The online survey of over 25s in England and Wales found:
• Almost one in three (30 per cent) BAME people* said problems with housing made their mental health worse during the pandemic, compared to almost one in four (23 per cent) white people.
• Employment worries have negatively affected the mental health of 61 per cent of BAME people, compared to 51 per cent of white people
• Concerns about finances worsened the mental health of 52 per cent of people who identified as BAME, compared to 45 per cent of those who identified as white.
• Other issues saw a similar pattern, including getting support for a physical health problem (39 per cent vs 29 per cent) and being a carer (30 per cent vs 23 per cent).
Overall mental health and the impact of the pandemic on wellbeing were around the same for all groups - with around three in five (60 per cent) adults saying their mental health has got worse during lockdown - but the charity says the findings raise concerns that the fall-out of the pandemic will disproportionately affect some communities far into the future.
The immediate impact of isolation, fears about the virus itself and inadequate access to NHS mental health services will, for many, ease as lockdown is lifted and life starts to return to normal. However, problems with housing, employment and finances will likely last for much longer and become worse as the emergency government measures introduced to protect people from evictions, unemployment and redundancy - including furlough, better Statutory Sick Pay and Universal Credit - come to an end.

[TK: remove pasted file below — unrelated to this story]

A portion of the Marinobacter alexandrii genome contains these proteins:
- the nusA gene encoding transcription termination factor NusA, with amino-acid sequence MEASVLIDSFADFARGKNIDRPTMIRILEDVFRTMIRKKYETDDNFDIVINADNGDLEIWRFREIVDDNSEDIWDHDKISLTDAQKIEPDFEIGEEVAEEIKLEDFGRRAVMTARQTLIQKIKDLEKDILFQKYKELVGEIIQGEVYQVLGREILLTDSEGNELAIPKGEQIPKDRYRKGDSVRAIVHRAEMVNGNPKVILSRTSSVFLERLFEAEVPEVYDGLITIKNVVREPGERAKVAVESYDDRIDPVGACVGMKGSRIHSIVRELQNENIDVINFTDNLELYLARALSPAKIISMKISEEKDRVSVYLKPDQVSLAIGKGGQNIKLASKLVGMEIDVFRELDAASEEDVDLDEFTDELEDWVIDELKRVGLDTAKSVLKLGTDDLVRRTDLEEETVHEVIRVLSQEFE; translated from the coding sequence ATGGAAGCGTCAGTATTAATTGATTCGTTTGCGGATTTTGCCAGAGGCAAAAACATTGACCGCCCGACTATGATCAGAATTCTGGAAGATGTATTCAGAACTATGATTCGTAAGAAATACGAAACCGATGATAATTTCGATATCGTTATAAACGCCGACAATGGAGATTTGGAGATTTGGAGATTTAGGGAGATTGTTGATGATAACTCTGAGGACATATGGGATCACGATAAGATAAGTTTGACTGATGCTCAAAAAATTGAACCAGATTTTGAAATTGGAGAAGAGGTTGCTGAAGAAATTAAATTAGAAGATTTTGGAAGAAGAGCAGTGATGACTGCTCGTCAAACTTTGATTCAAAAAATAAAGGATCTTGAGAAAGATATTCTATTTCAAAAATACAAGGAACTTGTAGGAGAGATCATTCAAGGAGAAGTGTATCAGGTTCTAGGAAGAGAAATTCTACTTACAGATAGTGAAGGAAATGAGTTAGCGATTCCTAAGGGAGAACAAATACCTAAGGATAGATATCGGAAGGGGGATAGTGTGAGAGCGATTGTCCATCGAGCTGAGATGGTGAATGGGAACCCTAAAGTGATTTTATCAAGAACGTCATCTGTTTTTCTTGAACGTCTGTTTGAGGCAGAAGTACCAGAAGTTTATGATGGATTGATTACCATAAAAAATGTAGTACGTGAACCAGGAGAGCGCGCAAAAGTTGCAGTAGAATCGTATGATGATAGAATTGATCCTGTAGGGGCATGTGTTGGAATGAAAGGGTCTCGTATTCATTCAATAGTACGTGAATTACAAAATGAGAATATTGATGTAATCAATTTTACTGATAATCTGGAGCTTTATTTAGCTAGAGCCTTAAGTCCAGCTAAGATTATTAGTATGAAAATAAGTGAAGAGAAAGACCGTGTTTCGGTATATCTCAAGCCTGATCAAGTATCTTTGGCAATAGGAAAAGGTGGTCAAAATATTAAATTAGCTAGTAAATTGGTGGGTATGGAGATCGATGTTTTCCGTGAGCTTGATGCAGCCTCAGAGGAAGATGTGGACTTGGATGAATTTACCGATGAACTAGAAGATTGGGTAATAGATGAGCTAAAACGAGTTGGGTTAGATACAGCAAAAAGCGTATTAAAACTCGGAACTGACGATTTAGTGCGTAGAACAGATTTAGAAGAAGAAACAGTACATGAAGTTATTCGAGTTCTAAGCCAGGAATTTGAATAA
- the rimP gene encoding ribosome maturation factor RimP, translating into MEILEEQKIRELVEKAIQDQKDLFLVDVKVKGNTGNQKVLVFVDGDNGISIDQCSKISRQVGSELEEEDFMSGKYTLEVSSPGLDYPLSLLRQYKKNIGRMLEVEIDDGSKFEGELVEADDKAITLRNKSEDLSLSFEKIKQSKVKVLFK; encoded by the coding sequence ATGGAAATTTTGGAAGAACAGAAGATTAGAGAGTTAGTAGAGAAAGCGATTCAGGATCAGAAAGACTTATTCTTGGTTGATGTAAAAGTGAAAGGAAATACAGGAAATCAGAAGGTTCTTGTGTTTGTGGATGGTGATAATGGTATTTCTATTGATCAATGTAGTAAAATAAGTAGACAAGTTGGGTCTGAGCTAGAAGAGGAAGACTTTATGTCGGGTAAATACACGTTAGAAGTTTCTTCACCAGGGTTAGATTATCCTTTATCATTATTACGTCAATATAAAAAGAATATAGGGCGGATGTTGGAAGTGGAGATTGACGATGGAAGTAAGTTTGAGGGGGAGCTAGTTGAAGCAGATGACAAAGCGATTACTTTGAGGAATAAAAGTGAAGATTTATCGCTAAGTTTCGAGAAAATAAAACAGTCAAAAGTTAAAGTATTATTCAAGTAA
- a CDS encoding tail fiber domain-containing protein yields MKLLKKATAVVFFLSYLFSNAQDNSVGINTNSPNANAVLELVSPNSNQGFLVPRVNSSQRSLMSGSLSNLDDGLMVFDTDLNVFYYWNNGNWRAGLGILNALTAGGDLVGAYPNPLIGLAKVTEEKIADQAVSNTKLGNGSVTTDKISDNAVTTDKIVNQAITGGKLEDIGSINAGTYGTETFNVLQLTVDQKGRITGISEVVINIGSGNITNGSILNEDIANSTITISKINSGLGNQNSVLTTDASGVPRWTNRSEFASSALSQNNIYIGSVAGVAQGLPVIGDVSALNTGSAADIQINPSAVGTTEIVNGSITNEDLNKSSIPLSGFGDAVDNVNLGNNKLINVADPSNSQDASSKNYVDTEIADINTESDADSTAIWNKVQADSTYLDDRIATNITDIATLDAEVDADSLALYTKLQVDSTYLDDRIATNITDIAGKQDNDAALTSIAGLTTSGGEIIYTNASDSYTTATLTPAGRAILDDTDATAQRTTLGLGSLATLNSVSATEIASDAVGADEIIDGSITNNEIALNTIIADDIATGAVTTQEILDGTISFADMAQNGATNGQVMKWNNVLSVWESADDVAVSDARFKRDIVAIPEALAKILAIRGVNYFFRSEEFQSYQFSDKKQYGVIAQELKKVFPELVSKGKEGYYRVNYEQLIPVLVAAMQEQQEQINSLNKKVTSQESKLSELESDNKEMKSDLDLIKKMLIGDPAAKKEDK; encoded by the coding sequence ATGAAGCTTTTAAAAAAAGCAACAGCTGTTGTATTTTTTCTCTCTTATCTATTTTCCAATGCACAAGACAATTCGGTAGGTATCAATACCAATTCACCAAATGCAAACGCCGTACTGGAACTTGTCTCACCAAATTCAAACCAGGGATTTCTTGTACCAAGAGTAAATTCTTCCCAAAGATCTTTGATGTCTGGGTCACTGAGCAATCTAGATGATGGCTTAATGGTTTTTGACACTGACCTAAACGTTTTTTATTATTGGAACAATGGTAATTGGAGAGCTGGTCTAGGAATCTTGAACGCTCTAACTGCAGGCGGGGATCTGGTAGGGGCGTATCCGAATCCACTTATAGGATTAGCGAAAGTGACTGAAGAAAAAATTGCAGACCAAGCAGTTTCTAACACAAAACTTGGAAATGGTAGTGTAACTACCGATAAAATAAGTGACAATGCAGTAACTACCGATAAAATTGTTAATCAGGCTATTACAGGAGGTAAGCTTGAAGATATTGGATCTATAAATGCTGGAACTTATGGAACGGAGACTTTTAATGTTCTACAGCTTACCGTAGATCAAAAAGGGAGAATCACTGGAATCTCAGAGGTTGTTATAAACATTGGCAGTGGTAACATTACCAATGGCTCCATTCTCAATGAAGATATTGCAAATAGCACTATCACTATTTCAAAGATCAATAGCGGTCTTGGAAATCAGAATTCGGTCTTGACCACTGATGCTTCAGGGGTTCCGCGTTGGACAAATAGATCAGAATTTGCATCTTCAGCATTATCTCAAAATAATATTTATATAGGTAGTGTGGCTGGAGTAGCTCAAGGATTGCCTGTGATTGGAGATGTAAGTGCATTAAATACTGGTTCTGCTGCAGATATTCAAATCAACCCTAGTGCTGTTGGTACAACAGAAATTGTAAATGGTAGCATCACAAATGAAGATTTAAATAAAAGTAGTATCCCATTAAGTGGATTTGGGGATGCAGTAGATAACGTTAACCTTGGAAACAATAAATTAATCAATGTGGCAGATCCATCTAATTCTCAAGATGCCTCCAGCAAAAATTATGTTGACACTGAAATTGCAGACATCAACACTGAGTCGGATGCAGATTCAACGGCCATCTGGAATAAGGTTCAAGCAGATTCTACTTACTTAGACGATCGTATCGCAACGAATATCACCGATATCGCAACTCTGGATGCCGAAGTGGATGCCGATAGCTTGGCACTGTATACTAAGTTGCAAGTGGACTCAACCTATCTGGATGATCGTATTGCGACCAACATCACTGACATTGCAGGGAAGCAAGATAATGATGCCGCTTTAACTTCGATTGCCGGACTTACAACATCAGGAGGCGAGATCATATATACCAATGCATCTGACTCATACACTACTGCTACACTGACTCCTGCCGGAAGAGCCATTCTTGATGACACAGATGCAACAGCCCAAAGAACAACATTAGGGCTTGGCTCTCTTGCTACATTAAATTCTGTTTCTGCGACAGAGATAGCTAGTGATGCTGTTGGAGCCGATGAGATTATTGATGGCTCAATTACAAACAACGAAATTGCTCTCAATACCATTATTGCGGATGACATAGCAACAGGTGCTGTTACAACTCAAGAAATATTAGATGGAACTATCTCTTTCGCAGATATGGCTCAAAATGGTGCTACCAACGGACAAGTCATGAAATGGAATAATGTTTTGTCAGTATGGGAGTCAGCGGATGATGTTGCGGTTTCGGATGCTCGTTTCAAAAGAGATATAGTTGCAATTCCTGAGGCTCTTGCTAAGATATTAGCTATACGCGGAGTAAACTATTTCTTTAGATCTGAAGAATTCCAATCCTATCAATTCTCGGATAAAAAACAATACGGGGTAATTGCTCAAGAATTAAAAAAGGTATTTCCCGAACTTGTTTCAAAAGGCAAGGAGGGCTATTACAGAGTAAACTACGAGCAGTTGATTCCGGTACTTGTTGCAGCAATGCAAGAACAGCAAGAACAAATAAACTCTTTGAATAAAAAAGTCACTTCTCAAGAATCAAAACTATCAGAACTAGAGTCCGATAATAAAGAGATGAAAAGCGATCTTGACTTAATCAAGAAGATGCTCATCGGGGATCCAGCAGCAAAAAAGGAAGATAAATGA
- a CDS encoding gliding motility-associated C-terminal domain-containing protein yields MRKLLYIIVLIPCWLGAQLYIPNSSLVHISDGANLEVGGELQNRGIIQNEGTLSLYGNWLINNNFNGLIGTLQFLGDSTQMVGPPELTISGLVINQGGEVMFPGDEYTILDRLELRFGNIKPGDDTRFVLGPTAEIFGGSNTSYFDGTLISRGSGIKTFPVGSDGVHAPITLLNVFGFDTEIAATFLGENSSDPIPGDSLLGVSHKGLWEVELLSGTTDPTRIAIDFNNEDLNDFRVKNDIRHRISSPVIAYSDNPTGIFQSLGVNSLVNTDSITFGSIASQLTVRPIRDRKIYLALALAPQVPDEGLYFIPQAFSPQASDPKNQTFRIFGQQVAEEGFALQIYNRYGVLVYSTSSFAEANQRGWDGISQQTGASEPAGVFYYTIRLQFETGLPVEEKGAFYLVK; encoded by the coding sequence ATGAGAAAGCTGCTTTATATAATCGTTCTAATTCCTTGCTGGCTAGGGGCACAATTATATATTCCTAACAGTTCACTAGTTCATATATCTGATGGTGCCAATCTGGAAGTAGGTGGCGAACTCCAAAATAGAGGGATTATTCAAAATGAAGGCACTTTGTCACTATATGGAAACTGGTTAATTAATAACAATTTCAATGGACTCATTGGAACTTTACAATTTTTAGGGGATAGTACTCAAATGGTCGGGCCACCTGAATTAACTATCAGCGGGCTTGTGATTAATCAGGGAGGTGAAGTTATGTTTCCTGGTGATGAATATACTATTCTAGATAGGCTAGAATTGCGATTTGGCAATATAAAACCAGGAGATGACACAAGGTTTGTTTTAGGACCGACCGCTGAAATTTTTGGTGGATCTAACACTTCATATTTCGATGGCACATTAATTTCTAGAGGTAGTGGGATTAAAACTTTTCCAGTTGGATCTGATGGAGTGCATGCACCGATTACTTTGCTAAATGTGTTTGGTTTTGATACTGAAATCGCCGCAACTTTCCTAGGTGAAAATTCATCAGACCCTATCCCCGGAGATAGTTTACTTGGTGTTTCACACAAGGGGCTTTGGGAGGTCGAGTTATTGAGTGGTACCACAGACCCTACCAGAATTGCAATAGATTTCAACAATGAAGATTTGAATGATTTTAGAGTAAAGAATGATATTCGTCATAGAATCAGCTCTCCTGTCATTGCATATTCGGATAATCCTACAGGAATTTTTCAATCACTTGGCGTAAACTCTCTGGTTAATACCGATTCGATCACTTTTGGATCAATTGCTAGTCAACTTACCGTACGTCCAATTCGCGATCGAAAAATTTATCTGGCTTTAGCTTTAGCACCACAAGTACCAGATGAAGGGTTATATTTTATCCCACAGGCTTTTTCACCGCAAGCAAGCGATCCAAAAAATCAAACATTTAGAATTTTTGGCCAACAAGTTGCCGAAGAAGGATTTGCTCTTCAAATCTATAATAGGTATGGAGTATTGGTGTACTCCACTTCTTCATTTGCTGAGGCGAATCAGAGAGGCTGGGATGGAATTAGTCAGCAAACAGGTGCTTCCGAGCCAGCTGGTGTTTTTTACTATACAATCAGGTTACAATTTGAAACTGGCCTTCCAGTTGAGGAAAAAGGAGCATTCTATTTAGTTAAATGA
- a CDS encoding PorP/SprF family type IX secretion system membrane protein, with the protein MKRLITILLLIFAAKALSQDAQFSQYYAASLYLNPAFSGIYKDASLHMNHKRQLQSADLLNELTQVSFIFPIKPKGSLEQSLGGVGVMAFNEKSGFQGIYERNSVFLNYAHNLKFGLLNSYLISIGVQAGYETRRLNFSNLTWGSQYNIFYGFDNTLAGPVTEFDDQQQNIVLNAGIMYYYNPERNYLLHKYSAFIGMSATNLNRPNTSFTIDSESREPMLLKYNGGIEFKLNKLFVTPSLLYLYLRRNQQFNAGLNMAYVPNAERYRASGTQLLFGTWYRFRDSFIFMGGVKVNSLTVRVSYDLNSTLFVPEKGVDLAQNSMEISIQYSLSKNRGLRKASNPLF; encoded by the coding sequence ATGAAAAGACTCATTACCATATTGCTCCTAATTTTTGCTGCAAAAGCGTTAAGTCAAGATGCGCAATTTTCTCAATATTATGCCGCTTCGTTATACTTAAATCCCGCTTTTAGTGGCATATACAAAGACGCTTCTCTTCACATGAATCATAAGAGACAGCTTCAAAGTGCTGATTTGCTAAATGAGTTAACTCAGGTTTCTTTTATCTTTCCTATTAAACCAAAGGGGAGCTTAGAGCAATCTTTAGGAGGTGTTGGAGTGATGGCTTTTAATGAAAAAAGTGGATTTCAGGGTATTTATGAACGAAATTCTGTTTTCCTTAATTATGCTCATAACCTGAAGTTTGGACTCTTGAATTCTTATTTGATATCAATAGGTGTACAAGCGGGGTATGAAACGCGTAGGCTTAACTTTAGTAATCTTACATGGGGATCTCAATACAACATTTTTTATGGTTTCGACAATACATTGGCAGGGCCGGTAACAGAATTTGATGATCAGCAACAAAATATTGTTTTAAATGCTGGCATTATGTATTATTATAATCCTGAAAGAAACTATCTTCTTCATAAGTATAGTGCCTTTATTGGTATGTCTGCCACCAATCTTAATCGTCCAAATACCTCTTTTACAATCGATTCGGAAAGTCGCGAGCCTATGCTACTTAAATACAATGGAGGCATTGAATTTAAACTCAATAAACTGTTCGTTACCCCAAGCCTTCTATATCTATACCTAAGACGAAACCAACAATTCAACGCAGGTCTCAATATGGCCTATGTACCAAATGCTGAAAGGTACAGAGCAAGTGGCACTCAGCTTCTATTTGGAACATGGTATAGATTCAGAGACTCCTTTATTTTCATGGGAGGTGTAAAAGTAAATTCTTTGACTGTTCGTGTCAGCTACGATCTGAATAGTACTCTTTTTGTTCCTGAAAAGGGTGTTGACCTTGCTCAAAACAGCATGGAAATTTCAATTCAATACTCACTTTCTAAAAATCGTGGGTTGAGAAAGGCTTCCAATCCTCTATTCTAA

This is particularly worrying given demand for advice to help people with housing, benefits and finances is already higher among BAME communities. Survey respondents who identified as BAME were more likely than those who identified as white to need advice about money and benefits (40 per cent vs 24 per cent) and housing (19 per cent vs 10 per cent) to help manage their mental health.
Dami is a 27-year-old freelance actor, producer, documentary maker and part-time teacher, who has symptoms of anxiety and depression. He spent most of his life in London, but currently lives in Luton with his parents, due to issues around his mental health, job insecurity and finances. Although he had mental health problems before lockdown, they have worsened in the wake of the coronavirus outbreak. The lockdown has exacerbated his financial, employment and housing issues, leaving him wondering what the future holds.
“Last year I quit full time teaching and moved back home to save money and pursue my creative passions. Being back at home caused my mental health to suffer, and just as I was trying to process those feelings, lockdown hit. I was teaching part time with an agency, so my income and creative work was cut off. I’d always planned to move back to London this summer but now I can’t.
“Dealing with all of that, and with lockdown – the isolation, the lack of friends, being stuck in a city I can’t call home – was all piling onto me mentally. Then the Government statistics came out showing that Black people were at higher risk of dying from coronavirus and it put me in a downward spiral. A virus can’t discriminate, but there’s a system that’s been in place for years, that makes us more vulnerable. The Government produce reports, but at the end of the day they don’t care: it’s common sense that we need to invest to prevent these issues. Then everything in America started to happen, which brings a whole collective trauma.